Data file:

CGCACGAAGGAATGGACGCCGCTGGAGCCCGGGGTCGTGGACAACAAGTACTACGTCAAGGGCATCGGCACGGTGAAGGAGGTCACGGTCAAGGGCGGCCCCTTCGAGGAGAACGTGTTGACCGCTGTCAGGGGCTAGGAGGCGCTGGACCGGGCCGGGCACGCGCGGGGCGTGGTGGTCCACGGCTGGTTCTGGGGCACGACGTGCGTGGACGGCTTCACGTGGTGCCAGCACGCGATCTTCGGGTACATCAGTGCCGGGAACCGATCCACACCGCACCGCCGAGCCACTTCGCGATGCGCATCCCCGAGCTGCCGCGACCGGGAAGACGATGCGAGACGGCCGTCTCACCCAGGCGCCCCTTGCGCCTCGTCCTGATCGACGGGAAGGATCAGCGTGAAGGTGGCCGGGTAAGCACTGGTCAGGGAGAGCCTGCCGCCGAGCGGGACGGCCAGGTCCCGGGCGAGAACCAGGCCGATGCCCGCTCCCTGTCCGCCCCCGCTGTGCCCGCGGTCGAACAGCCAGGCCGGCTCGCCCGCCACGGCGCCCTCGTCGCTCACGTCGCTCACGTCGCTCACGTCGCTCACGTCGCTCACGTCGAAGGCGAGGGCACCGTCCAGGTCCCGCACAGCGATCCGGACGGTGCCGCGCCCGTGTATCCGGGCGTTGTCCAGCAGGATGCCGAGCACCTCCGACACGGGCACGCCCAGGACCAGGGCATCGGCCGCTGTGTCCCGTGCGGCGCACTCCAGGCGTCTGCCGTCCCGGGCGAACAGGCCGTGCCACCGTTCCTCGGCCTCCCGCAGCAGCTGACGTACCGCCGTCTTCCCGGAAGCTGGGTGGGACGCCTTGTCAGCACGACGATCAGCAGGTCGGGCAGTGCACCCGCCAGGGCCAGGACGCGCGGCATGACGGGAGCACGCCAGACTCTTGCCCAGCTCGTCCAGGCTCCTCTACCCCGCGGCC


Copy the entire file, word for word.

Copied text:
CGCACGAAGGAATGGACGCCGCTGGAGCCCGGGGTCGTGGACAACAAGTACTACGTCAAGGGCATCGGCACGGTGAAGGAGGTCACGGTCAAGGGCGGCCCCTTCGAGGAGAACGTGTTGACCGCTGTCAGGGGCTAGGAGGCGCTGGACCGGGCCGGGCACGCGCGGGGCGTGGTGGTCCACGGCTGGTTCTGGGGCACGACGTGCGTGGACGGCTTCACGTGGTGCCAGCACGCGATCTTCGGGTACATCAGTGCCGGGAACCGATCCACACCGCACCGCCGAGCCACTTCGCGATGCGCATCCCCGAGCTGCCGCGACCGGGAAGACGATGCGAGACGGCCGTCTCACCCAGGCGCCCCTTGCGCCTCGTCCTGATCGACGGGAAGGATCAGCGTGAAGGTGGCCGGGTAAGCACTGGTCAGGGAGAGCCTGCCGCCGAGCGGGACGGCCAGGTCCCGGGCGAGAACCAGGCCGATGCCCGCTCCCTGTCCGCCCCCGCTGTGCCCGCGGTCGAACAGCCAGGCCGGCTCGCCCGCCACGGCGCCCTCGTCGCTCACGTCGCTCACGTCGCTCACGTCGCTCACGTCGCTCACGTCGAAGGCGAGGGCACCGTCCAGGTCCCGCACAGCGATCCGGACGGTGCCGCGCCCGTGTATCCGGGCGTTGTCCAGCAGGATGCCGAGCACCTCCGACACGGGCACGCCCAGGACCAGGGCATCGGCCGCTGTGTCCCGTGCGGCGCACTCCAGGCGTCTGCCGTCCCGGGCGAACAGGCCGTGCCACCGTTCCTCGGCCTCCCGCAGCAGCTGACGTACCGCCGTCTTCCCGGAAGCTGGGTGGGACGCCTTGTCAGCACGACGATCAGCAGGTCGGGCAGTGCACCCGCCAGGGCCAGGACGCGCGGCATGACGGGAGCACGCCAGACTCTTGCCCAGCTCGTCCAGGCTCCTCTACCCCGCGGCC